Michael Ferber, English Graduate Director
About Michael Ferber, English Graduate Director
Michael Ferber, born in 1944, attended Swarthmore College, where he concentrated on mathematics and physics until he converted to the humanities, ending with a BA in Ancient Greek with highest honors in 1966. While at Swarthmore he joined the civil rights movement and then the opposition to the American invasion of Vietnam. After a year at Harvard Graduate School in English, Ferber helped organize the draft-resistance movement and returned his own draft card to the Justice Department. For this work he was indicted for conspiracy in Federal Court along with Dr. Benjamin Spock and Rev. William Sloane Coffin. In 1969, after they were acquitted on appeal, he dropped out of Harvard for two years to write a book about draft resistance and to teach English in Japan. He returned to Harvard in 1971 and finished his doctorate in 1975, with a dissertation on William Blake.
Ferber was an Assistant Professor of English at Yale from 1975 to 1982, after which he again took a leave from academia to work in Washington at the Coalition for a New Foreign and Military Policy as a writer and lobbyist on nuclear weapon systems. He joined the English Department at UNH in 1987 as an Associate Professor, and was made Professor of English and Humanities in 1993. He teaches courses in Romantic poetry and in the epic from Homer to Dante, as well as occasional courses in nonviolence and in the literature of the Vietnam War; he also takes part in the Humanities Program surveys of western culture. He won an Excellence in Teaching Award in 1996.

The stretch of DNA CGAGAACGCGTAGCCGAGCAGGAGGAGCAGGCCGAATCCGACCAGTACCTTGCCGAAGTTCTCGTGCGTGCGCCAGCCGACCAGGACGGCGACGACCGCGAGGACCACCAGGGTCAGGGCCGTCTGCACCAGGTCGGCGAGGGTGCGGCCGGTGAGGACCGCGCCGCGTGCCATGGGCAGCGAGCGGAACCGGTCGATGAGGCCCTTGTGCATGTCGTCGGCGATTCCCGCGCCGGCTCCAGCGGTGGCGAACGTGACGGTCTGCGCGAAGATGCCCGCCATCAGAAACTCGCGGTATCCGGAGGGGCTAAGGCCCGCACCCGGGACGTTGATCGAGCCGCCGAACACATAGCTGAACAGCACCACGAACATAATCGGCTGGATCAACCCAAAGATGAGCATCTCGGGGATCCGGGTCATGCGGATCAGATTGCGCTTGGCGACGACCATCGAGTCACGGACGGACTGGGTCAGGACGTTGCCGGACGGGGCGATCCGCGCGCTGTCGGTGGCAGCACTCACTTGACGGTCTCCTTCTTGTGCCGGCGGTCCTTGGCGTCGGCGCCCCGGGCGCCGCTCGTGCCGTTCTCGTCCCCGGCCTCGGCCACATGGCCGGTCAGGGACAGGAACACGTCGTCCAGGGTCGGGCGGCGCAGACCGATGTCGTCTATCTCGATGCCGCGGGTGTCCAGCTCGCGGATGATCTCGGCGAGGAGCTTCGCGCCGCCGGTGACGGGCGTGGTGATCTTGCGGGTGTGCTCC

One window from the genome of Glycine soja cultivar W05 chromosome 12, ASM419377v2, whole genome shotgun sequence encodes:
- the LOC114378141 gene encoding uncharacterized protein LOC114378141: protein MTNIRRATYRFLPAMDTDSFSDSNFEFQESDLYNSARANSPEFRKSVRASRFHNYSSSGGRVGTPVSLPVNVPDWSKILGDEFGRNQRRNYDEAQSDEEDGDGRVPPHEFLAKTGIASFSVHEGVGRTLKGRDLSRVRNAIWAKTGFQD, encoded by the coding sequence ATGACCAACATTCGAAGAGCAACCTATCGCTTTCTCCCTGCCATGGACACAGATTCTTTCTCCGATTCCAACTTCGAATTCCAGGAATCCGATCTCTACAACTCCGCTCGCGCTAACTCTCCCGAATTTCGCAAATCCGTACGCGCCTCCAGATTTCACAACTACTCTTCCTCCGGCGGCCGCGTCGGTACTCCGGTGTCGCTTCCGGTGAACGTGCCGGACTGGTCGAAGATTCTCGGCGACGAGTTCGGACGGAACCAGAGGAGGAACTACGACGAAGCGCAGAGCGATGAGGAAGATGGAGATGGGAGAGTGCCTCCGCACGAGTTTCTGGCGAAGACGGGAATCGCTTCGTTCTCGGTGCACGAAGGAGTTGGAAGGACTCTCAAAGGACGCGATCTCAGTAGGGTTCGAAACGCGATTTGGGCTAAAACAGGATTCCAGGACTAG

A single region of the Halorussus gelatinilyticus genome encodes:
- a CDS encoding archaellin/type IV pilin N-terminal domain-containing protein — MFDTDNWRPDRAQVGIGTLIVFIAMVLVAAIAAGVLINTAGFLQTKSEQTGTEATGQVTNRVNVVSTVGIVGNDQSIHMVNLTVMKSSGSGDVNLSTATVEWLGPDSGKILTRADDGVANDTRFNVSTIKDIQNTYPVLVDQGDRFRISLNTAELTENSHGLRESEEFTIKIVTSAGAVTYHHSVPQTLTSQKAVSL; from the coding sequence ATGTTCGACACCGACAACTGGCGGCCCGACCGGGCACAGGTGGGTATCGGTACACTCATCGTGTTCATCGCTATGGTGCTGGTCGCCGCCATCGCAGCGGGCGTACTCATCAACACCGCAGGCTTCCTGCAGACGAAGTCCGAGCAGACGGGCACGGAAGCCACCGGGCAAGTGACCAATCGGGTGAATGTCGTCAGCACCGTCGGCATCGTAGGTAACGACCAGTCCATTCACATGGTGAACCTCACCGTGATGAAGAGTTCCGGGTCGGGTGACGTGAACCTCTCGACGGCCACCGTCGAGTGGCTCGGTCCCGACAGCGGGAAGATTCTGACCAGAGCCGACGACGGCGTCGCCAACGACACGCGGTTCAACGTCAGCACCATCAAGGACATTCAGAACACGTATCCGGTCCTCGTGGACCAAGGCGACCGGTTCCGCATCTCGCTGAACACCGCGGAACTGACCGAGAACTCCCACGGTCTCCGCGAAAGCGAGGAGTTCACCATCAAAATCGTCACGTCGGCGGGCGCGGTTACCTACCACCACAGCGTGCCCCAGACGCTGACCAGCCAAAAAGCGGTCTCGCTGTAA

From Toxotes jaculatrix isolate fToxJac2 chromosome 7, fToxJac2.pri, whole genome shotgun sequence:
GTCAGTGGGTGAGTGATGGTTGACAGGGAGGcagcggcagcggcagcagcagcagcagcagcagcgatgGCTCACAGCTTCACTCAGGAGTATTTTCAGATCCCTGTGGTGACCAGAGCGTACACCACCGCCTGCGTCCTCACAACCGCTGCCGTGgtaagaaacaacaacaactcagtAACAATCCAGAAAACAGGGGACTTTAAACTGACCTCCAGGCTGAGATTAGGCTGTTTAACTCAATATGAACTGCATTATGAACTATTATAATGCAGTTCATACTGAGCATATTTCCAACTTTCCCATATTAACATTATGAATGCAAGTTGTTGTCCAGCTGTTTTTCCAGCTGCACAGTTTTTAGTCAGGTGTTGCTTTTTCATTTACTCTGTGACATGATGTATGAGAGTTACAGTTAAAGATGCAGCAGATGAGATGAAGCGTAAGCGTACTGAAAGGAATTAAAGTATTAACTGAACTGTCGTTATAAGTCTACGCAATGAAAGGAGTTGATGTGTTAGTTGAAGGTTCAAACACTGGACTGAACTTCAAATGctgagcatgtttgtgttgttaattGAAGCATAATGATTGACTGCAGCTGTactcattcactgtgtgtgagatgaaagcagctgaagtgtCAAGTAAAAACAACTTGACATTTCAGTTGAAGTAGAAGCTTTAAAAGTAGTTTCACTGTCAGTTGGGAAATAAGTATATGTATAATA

He has published a monograph, The Social Vision of William Blake (Princeton, 1985), and some forty articles and reviews. Since coming to UNH, however, his writing has taken a more pedagogical turn: he has written two introductory surveys for Penguin Books, one on Blake (1991), the other on Shelley (1993), and a Dictionary of Literary Symbols (Cambridge, 1999) The second edition is pictured below. In the 1990s he turned to European Romantic poetry and began translating from French and German; with the help of many other translators he published European Romantic Poetry (Pearson Longman, 2005) an anthology of some sixty poets in translation. He also edited A Companion to European Romanticism (Blackwell, 2005), a collection of about thirty new essays on many aspects of the Romantic movement.
Michael Ferber assumed the duties of Graduate Director in the summer of 2006.